The primary focus of this review is to provide a summary of the clinical features of VKH in the context of newer imaging modalities, the evolution of the diagnostic criteria, and the new studies on immunosuppression, in order to assist clinicians in their diagnosis and treatment of patients with VKH.

Clinical features

The disease course of VKH can be categorized into four stages: prodromal, uveitis, convalescent, and recurrent. The prodromal stage lasts several days and involve symptoms of malaise, headache, nausea, and/or neck and back stiffness, which was reported in about 50% of patients with VKH (2,11). In the uveitis stage, patients typically develop sudden onset of blurry vision in one or both eyes. Clinical exam findings include bilateral granulomatous panuveitis with predominantly posterior involvement, choroidal thickening, swelling and hyperemia of the optic nerve, and SRD (Figure 1) (12). SRD is the most common and specific feature of acute VKH and had a positive predictive value (PPV) of 100 and negative predictive value (NPV) of 88.4 in a cohort of patients presenting with bilateral ocular inflammation (13).

Figure 1 A 14-year-old female presents with bilateral granulomatous panuveitis and alopecia. Fundus photos (A,B) show hyperemia of the optic nerves and choroidal undulations and folds in both eyes. Fluorescein angiography (C,D) reveals leakage of the optic nerves and pooling within the posterior pole in both eyes. Optical coherence tomography shows massive subretinal fluid and bacillary layer detachment with choroidal thickening in the right eye (E) with subretinal fluid and choroidal thickening in the left eye (F). These imaging features are consistent with a diagnosis of VKH. VKH, Vogt-Koyanagi-Harada.

The convalescent stage occurs several weeks after the onset of acute uveitis stage and is characterized by depigmentation of the fundus, or “sunset glow fundus.” This feature is less frequently reported in Caucasians, perhaps due to challenges discerning features of depigmentation against a less pigmented fundus (13). Interestingly, a study found higher levels of pleocytosis in patients who eventually developed sunset glow fundus, which suggests an association between the severity of inflammation with developing chronic signs of VKH (14). Nummular chorioretinal scars are also common in the late stage of VKH and were reported in over 75% of patients who were examined several weeks after disease onset (15). Another form of depigmentation that is seen in the early chronic stage is perilimbal vitiligo, or “Sugiura’s sign”, found in up to 85% of Japanese patients with VKH but less frequently in studies without a predominant have Japanese cohort (2,13,16).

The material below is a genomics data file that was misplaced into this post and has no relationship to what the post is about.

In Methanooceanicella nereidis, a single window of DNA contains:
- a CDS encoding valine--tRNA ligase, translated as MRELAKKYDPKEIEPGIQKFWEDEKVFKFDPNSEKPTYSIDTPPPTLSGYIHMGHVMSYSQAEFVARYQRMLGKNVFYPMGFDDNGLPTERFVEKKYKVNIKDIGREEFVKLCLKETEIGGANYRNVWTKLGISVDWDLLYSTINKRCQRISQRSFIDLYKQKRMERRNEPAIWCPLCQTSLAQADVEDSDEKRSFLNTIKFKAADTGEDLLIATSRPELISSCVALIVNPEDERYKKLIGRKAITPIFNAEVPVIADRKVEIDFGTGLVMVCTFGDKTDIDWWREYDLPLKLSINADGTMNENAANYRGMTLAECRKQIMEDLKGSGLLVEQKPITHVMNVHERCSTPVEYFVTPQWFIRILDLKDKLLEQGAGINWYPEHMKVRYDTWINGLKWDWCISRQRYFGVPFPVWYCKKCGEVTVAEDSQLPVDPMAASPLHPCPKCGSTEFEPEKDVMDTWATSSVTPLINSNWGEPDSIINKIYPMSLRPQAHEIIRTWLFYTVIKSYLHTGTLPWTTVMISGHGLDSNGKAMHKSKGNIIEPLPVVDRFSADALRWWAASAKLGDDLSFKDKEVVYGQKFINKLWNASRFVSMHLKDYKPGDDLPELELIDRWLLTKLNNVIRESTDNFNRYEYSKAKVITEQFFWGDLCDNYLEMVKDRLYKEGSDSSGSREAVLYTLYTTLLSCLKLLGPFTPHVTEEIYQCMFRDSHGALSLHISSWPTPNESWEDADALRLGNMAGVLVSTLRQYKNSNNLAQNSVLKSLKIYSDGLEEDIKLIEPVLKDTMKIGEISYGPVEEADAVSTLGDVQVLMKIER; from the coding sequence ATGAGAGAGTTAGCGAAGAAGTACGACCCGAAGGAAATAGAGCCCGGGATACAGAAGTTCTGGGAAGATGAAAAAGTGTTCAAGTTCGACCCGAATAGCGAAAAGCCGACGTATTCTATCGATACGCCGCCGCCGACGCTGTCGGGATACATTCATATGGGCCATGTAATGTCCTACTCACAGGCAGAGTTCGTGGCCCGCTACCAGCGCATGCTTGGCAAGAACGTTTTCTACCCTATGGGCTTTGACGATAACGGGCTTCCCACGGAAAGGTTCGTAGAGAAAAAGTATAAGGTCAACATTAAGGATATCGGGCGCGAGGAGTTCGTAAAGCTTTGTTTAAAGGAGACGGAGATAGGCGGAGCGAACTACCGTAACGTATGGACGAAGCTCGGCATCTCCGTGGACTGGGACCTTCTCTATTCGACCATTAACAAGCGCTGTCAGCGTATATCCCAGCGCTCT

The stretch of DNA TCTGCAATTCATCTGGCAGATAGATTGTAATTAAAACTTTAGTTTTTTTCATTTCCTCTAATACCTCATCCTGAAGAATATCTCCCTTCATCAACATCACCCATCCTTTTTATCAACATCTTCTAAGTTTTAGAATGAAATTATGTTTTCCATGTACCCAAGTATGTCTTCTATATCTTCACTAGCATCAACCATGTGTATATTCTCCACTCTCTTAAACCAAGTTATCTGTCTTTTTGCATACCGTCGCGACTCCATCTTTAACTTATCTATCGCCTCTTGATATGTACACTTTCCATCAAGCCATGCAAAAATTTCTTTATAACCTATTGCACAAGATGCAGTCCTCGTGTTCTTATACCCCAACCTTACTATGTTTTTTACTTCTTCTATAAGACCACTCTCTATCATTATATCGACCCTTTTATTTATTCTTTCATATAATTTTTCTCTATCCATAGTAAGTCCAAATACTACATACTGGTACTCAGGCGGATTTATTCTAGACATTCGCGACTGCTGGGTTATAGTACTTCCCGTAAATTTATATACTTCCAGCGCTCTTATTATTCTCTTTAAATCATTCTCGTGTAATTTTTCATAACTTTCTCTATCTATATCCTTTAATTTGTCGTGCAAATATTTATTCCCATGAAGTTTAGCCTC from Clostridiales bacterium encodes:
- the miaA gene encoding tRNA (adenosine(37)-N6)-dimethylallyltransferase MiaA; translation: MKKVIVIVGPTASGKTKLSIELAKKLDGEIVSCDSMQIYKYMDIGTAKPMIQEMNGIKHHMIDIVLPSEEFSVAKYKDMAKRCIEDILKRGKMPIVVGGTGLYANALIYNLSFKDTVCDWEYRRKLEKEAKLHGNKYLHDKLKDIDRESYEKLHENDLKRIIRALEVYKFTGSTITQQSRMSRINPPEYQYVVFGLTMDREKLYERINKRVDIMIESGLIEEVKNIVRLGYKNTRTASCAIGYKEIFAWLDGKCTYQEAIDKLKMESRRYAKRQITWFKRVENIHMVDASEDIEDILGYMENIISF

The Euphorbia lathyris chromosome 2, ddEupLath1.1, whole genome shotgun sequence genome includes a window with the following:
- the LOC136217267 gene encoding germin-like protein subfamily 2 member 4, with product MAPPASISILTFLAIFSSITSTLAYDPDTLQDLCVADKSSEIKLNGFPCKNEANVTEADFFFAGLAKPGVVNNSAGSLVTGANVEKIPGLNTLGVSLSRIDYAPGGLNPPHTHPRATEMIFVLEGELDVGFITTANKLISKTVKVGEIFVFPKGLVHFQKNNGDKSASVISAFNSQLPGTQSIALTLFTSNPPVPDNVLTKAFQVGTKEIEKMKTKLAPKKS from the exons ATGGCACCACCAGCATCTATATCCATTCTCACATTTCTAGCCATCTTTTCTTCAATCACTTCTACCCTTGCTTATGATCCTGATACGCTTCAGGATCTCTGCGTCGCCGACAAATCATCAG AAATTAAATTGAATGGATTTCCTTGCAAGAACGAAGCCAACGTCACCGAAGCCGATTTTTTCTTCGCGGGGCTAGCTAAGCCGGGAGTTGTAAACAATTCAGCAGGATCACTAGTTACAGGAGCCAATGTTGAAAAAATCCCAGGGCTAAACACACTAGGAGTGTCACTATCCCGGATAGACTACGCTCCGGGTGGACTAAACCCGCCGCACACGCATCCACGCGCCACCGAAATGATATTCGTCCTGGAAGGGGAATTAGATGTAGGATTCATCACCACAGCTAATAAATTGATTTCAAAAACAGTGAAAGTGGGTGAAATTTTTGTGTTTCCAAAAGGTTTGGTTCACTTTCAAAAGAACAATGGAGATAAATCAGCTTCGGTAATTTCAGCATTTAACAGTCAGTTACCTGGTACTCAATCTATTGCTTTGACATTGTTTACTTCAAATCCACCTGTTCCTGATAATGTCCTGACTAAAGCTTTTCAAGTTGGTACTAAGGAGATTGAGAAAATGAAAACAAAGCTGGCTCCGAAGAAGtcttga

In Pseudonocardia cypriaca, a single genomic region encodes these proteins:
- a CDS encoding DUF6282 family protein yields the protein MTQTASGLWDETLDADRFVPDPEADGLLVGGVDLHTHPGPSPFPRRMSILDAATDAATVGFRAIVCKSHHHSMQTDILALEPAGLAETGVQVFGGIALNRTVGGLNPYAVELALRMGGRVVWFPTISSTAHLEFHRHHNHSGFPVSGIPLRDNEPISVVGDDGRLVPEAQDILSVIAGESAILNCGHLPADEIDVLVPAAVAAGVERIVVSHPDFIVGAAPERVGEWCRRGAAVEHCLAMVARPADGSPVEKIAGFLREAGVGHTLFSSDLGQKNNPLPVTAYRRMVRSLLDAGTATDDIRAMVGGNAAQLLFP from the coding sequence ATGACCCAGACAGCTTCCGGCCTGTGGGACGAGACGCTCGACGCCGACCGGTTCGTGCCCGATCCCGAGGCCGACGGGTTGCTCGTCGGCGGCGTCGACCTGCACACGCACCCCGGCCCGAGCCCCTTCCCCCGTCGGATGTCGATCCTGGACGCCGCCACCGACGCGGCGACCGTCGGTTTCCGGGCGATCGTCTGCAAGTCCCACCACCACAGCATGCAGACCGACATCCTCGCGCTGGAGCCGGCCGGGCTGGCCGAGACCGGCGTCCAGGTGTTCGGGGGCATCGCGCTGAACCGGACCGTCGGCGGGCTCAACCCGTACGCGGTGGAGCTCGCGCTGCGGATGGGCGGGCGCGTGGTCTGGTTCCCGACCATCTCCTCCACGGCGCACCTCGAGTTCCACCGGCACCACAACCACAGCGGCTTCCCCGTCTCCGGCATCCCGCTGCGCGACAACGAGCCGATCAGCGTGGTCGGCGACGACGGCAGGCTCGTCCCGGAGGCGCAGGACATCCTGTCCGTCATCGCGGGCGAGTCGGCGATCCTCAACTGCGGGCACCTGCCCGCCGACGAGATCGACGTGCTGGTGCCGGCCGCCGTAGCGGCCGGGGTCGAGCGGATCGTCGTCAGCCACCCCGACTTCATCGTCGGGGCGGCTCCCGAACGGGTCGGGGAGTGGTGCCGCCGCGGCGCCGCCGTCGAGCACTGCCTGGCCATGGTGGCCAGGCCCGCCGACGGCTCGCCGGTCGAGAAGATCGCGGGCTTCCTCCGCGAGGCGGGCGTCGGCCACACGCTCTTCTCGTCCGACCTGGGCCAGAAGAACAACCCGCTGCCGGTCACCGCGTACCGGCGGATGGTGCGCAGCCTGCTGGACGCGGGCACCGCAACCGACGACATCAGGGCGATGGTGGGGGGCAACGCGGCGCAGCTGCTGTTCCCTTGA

The chronic recurrent stage is characterized by subclinical or recurrent episodes of granulomatous anterior uveitis and is associated with complications from chronic intraocular inflammation. The most common complications of chronic VKH include cataracts, possibly due to prolonged systemic corticosteroid therapy, followed by glaucoma, and subretinal fibrosis (17). Sunset glow fundus remains a distinguishing feature of chronic VKH, reported in 68% of Japanese patients with ocular inflammation lasting for more than 6 months (14). Overall, the intraocular inflammation in VKH follows a predictable course that starts with a predominantly posterior uveitis and evolves into an anterior granulomatous uveitis during the chronic stage (18).

Extraocular manifestations in VKH follow a less predictable course and can variably affect the auditory, integumentary, and neurologic systems, typically in the late stage of VKH. The most common systemic manifestations include headaches and tinnitus, reported in 49% and 36% of patients with VKH, respectively (13). Systemic manifestations in VKH have also been reported to vary in different populations. Native American patients with VKH reported significantly less frequent systemic symptoms compared to non-Native Americans, but integumentary manifestations like vitiligo were more common (19). Hispanic patients with VKH also have fewer systemic manifestations, including tinnitus, which was reported in 10–15% of patients (2,20).

Multimodal imaging

Fundus autofluorescence (FAF) photography

FAF photography is a noninvasive imaging modality used to visualize lipofuscin, a byproduct of lysosomal breakdown of retinal pigment epithelium (RPE), which can help detect subtle damage or loss of RPE in VKH. In the acute stage of VKH, SRD can be visualized as hypoautofluorescence in FAF due to blockage. Resolution of SRD can leave behind granular hypoautofluorescent dots corresponding to hyperfluorescent dots on fluorescein angiography (FA), representing damaged or missing RPE (21). There are no direct signs on FAF for sunset glow fundus, but lesions with decreased autofluorescence on FAF are seen in a majority of patients with chronic VKH and correspond to loss of RPE and outer retinal involvement on optical coherence tomography (OCT) (22). Hyperautofluorescent lesions on FAF are seen in both acute and chronic VKH and can represent a wide range of RPE abnormalities, including RPE hyperplasia, subretinal fibrosis, loss of inner or outer segment junction, or cystoid macular edema (22,23).